The starting point for the design was a book entitled “Stepping Back in Time” by 5th-generation Scawby resident Greta Burkinshaw, which shared memories, history and photographs of the village. Greta was kind enough to help with ideas and her input was invaluable, and very fitting given her association with Scawby;  a poem included in the book was the basis for the design, and a couplet was chosen for each side of the sculpture.

The first side I tackled illustrated the trades of the village ~ the blacksmith , joiner, forestry and farming, with the text from the verse weaving amongst the carvings.

 

The first few hours was used to set out the design from my preliminary drawings, and to level out the face of the timber to some extent, as the surface was quite uneven after the chainsaw work.

 

I then worked on getting the cows established ~ they were to be looking over a wall, representing the village Pinfold, which still remains. Real cows have been a fixture during my time in Scawby, with them regularly watching me over the fence of the adjoining field.

 

Carving the joiner’s plane, the woodsmen’s saw and axe, and the blacksmith’s anvil and furnace. I was honoured to visit Mike Chatterton’s workplace, “The Forge” ~ just a few yards away from where I was carving. I took some photos of the anvil and tools and it was a wonderful experience ~ like stepping back in time, as the forge has been here for over 200 years.

   

Mike’s father and grandfather were blacksmiths, as are his sons and grandsons ~ and while we were there we witnessed Mike’s three year old great-grandson trying out his new hammer on a horseshoe!

Adding Greta’s words.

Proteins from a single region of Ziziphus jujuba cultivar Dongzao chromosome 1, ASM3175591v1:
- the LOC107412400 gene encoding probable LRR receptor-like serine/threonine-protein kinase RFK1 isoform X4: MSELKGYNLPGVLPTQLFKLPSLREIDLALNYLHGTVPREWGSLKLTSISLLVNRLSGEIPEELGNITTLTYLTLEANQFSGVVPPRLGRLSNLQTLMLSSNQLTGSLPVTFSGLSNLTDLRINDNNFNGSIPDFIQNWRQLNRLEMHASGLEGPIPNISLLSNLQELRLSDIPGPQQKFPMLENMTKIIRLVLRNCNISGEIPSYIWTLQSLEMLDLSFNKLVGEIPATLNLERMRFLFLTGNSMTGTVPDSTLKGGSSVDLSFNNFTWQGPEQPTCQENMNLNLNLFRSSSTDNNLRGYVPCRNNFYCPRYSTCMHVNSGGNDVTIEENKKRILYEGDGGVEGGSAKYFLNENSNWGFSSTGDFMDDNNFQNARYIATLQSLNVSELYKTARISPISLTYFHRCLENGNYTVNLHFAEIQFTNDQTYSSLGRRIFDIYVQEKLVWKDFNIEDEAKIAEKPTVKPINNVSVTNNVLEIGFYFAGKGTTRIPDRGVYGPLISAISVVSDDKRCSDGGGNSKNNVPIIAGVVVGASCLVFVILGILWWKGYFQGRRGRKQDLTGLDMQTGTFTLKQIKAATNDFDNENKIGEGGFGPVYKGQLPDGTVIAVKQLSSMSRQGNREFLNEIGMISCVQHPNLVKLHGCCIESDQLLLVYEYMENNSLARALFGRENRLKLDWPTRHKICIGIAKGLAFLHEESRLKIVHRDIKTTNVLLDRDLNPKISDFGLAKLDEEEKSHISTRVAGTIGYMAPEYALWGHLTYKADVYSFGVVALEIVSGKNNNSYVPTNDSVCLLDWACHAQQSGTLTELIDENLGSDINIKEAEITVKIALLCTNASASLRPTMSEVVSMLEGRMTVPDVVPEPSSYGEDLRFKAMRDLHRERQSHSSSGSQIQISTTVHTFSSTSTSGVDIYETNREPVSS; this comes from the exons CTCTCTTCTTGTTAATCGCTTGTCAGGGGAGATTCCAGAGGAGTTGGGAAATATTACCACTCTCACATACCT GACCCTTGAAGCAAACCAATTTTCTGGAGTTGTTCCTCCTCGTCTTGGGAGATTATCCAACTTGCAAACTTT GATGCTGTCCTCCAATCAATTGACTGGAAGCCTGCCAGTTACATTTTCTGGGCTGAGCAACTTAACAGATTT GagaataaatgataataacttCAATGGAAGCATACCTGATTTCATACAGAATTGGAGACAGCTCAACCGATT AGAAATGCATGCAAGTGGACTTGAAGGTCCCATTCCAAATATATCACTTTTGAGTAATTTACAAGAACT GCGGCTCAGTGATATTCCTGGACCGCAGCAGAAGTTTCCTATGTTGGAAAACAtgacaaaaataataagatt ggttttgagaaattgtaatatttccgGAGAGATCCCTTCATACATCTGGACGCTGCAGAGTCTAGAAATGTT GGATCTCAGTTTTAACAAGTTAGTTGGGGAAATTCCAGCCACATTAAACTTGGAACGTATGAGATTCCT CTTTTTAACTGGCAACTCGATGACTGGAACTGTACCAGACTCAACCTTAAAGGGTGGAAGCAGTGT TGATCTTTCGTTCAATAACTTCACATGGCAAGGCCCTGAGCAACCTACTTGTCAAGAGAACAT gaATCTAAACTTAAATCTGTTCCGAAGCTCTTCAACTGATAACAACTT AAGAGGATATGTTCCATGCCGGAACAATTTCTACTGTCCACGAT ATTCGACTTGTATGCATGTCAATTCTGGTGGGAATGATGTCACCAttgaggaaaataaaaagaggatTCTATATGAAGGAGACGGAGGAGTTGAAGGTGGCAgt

Jul 10

Cemetery Seat for Scawby

The third and final log bench for Scawby ~ this one for the village cemetery; the simple design of ivy leaves and Forget-me-nots was decided on after studying Victorian Plant Symbolism, and framed the words (again chosen by the Parish Council) nicely.

 

Up until now the cedar had been a dream to work with, soft, dry and able to take a fair amount of detail; the outer sapwood edge of this log though was very fragile, crumbly and hard to carve. Luckily, with such a design there is a bit of flexibilty, and if a corner breaks off a leaf  it can be reworked without much upset.

 

 


   Jul 10

Scawby’s Second Seat

On to the second log bench, this one with a design to tie in with the text “Never be afraid to sit awhile and think” (chosen by the Parish Council). Such sentiments always bring nature to mind, so I decided on a hare and owl in opposite corners of the bench back rest.

I tackled the owl first, sitting in the top right corner…

…then the hare, which had to be set in quite deep due to a gouge from the chainsaw being in an awkward position.

 

There was a check and a bit of rot around the hare’s back leg which I had to get rid of too, meaning there was more work than anticipated. I think it worked out well though, the depth means the hare is revealed gradually as you approach from the side and gives the carving a bit more interest.